An abnormal or heterogeneous chromosome number in a cancer cell could result from catastrophic mitosis during tumor evolution. There are many potential mitotic targets (e.g., centrosome/microtubule formation, kinetochore function, chromosome condensation, sister-chromatid cohesion, and checkpoints; ref. 1), all of which are indispensable for the proper segregation of chromosomes. Although impaired kinetochore function is a potential causative factor for CIN, no direct evidence has been reported thus far. In this article, we provided the first evidence that overexpression of a kinetochore protein, frequently observed in primary colorectal cancers, induces aberrant mitosis in either diploid colorectal cancer cells or in normal mouse fibroblasts. In both cases, CENP-H disappeared from centromere, which might be the cause of the mitotic defect. These results provide new insight for understanding CIN in colorectal cancers. Our observation that CENP-H was overexpressed not only in polyploid tumors but in near diploid tumors (ref. 22; Fig. 1) indicates that overexpression of CENP-H was not fully associated with aneuploidy in vivo. Thus, some other factors might be needed to induce aneuploidy in primary colorectal cancer. Another possibility is that these diploid tumors might have chromosome structural changes that cannot be detected by FISH. Therefore, additional techniques such as comparative genomic hybridization or flow cytometric analysis might be useful to find small structural changes of chromosome ( 26).
The localization of centromere proteins in the cells overexpressing them is somewhat intriguing. CENP-A localized to the entire chromosome in the HCT116 cells overexpressing it. This result is consistent with the previous report by Van Hooser et al. that overexpression of CENP-A in HeLa cells results in its incorporation into the entire chromosome ( 25). They also showed that CENP-A overexpression causes a subset of centromere-kinetochore components to be recruited to noncentromeric regions of the chromatin, which creates a prekinetochore complex. In contrast, when CENP-H was overexpressed in HCT116 cells, it completely disappeared from the centromere of mitotic chromosomes as though CENP-H was depleted. One explanation for this disappearance is the depletion of some limiting factors that recruit CENP-H to centromeres. Thus, CENP-H itself is unable to localize to the centromeres and cause aneuploidy. This is similar to the “squelching” which is a common mechanism to repress transcription by sequestering limiting components required for transcriptional activation away from promoters ( 27). Transcription factors generally activate transcription with coactivators. However, if excess of a transcription factor exist, it would sterically prevent coactivator recruitment to a promoter and thus transcription is repressed. Similarly, an excess of CENP-H would also sterically prevent a recruitment factor to deliver it to centromeres. It remains to be elucidated which factors recruit CENP-H to the centromere. These results suggest that the dosage of kinetochore proteins should be tightly regulated for their appropriate localization and the proper kinetochore function. This notion is also supported by the previous observation that when the yeast homologue of CENP-C, MIF2, is overexpressed, cells suffered increased missegregation of chromosomes during mitosis ( 28).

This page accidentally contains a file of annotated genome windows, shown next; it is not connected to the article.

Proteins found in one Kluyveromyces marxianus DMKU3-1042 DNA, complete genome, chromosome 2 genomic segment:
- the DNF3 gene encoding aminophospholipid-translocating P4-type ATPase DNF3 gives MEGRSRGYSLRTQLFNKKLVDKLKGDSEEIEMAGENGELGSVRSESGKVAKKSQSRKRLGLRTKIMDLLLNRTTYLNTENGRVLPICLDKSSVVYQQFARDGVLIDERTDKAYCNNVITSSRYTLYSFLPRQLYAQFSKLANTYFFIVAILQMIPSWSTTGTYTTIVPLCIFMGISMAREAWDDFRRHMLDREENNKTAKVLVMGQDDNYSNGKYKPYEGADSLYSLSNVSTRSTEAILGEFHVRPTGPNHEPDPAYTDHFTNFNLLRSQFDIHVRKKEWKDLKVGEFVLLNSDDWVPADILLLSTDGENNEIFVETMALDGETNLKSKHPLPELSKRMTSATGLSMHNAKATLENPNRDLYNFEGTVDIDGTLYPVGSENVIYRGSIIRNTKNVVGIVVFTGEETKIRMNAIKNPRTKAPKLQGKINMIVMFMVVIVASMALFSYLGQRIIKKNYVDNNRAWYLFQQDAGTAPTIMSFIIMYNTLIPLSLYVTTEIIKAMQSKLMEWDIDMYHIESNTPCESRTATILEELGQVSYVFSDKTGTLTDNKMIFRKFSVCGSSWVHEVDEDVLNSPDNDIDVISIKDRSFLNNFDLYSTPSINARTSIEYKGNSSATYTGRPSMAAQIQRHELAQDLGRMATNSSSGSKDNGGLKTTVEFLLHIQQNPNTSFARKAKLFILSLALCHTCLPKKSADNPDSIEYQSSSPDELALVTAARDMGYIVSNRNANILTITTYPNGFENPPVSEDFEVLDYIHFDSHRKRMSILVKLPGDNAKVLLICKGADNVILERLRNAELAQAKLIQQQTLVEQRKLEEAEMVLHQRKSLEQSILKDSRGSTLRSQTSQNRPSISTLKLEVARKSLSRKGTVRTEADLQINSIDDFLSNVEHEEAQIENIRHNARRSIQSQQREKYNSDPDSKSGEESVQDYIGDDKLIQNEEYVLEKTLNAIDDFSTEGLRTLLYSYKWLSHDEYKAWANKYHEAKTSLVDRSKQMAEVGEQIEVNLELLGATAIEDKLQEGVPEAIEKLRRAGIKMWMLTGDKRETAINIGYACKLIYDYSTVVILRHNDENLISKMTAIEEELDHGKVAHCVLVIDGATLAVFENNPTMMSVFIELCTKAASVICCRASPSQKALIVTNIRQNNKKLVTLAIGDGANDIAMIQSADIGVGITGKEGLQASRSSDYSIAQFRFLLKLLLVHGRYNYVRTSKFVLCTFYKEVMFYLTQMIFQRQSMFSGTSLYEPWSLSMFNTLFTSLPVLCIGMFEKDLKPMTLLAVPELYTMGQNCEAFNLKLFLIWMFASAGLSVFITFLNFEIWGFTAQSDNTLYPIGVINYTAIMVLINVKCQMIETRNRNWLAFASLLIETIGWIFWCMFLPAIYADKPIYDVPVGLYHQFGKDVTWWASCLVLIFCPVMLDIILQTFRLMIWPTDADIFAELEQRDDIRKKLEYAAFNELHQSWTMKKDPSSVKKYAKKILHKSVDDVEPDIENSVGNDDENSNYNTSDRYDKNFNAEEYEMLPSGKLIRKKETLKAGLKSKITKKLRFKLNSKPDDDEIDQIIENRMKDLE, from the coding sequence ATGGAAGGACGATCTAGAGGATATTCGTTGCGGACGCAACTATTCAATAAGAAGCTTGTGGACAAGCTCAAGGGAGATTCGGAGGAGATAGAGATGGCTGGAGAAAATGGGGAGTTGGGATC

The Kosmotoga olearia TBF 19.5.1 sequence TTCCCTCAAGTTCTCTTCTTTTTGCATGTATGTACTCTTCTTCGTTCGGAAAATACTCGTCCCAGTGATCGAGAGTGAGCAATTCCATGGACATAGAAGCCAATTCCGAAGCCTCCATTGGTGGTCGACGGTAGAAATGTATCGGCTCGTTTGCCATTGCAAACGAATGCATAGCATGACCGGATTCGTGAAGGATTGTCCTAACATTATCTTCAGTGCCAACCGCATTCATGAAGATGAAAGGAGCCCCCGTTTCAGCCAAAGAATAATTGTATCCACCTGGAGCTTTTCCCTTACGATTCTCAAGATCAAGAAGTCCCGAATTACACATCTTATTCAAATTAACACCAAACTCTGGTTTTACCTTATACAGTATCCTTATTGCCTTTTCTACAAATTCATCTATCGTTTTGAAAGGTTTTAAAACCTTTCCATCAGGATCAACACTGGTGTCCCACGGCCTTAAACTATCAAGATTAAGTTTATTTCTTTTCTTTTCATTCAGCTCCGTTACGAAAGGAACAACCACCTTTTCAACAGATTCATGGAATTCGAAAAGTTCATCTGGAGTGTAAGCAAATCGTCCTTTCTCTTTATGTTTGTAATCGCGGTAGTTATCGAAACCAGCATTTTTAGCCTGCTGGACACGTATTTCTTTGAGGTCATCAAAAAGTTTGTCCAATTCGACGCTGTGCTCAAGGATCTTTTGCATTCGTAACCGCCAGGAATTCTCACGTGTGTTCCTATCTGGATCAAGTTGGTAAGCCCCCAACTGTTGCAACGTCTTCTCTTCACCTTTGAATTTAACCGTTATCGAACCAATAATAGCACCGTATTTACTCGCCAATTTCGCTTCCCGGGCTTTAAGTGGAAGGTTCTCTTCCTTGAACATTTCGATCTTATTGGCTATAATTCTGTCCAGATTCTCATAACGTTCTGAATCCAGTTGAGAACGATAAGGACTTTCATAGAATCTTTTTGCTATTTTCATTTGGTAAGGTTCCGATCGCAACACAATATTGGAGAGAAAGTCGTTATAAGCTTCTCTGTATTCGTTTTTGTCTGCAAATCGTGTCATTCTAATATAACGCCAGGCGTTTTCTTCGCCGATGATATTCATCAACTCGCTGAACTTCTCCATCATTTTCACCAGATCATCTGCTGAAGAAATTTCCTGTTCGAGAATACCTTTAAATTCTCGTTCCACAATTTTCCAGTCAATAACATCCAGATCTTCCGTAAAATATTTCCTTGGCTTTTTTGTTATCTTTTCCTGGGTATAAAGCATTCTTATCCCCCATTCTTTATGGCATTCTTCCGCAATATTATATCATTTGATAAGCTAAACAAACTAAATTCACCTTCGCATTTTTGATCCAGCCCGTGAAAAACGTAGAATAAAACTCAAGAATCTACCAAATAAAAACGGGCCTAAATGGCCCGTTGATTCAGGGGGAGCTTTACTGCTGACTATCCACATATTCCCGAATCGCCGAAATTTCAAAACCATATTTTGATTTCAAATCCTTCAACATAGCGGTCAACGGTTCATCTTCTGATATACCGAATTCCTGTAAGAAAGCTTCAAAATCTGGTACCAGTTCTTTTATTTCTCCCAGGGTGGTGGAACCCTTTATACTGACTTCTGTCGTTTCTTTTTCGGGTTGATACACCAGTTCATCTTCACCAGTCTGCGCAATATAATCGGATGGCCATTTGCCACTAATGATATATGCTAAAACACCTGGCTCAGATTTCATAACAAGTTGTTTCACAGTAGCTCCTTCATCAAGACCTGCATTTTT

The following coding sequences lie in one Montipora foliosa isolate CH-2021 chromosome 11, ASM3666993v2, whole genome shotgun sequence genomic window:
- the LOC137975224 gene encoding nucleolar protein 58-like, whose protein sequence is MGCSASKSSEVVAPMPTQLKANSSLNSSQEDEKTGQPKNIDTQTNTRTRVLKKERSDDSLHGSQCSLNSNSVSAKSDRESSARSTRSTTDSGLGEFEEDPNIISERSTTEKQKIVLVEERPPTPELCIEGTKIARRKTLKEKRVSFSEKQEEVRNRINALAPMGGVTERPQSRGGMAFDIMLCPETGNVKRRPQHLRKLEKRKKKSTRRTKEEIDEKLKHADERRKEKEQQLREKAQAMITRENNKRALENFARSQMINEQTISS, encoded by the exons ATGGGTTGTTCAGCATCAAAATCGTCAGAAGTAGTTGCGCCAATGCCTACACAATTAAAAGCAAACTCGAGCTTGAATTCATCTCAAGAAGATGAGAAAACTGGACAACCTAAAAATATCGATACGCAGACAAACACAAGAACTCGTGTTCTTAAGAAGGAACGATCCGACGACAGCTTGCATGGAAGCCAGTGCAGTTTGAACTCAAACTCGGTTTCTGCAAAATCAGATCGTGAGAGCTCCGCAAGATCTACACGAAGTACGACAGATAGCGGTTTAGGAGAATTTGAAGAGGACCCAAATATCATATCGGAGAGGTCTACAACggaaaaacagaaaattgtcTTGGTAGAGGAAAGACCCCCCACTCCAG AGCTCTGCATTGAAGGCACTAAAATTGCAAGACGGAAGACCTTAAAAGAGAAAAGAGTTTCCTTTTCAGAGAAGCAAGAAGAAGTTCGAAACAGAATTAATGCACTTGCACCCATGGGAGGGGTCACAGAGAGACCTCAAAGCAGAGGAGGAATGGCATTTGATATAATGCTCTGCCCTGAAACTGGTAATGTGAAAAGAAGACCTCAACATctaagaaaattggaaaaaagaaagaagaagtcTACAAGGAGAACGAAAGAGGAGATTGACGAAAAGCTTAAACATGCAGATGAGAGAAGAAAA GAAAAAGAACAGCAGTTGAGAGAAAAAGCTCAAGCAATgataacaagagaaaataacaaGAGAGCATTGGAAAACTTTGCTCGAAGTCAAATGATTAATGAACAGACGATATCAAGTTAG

There is still much debate over the timing of CIN in the colorectal tumorigenic process. CIN has currently been postulated to be the first event for tumorigenesis. It creates loss of heterozygosity, which results in the activation of oncogenes and/or inactivation of tumor suppressor genes ( 1). In fact, CIN was identified in the earliest stages of tumorigenesis ( 29). Thus, it is interesting to examine if overexpression of centromere proteins occurs in early stages of tumor development. Recent findings suggest that the mutation in a tumor suppressor gene APC, which is believed to be an initial event for colorectal tumorgenesis, is a potential initiator of CIN ( 11– 13). This hypothesis came from the observation that APC localizes to the ends of microtubules embedded in kinetochores and a single truncating mutation in APC, similar to mutations found in tumor cells, was shown to have defect in microtubule plus-end attachments and to cause a dramatic increase in mitotic abnormalities. This inefficient microtubule attachment to kinetochore might be related to overproduction of some kinetochore proteins, such as CENP-H, which creates imbalanced kintochore and leads to aneuploidy. Further investigations are needed to understand the mechanism of abnormal expression of kinetochore proteins in colorectal cancers and how it contributes to tumor development.
Grant support: Grant-in-aid 16390353 (T. Tomonaga) and the Ministry of Education, Science, Sports and Culture of Japan 21st Century Center of Excellence Programs (T. Ochiai).
The costs of publication of this article were defrayed in part by the payment of page charges. This article must therefore be hereby marked advertisement in accordance with 18 U.S.C. Section 1734 solely to indicate this fact.
We thank Mitsuhiro Yanagida and Gohta Goshima for helpful discussions during the course of this work and critical reading of this article and Sakae Itoga and Seiko Yamaguchi for technical assistance.
- Received October 8, 2004.
- Revision received February 28, 2005.
- Accepted March 8, 2005.
- ©2005 American Association for Cancer Research.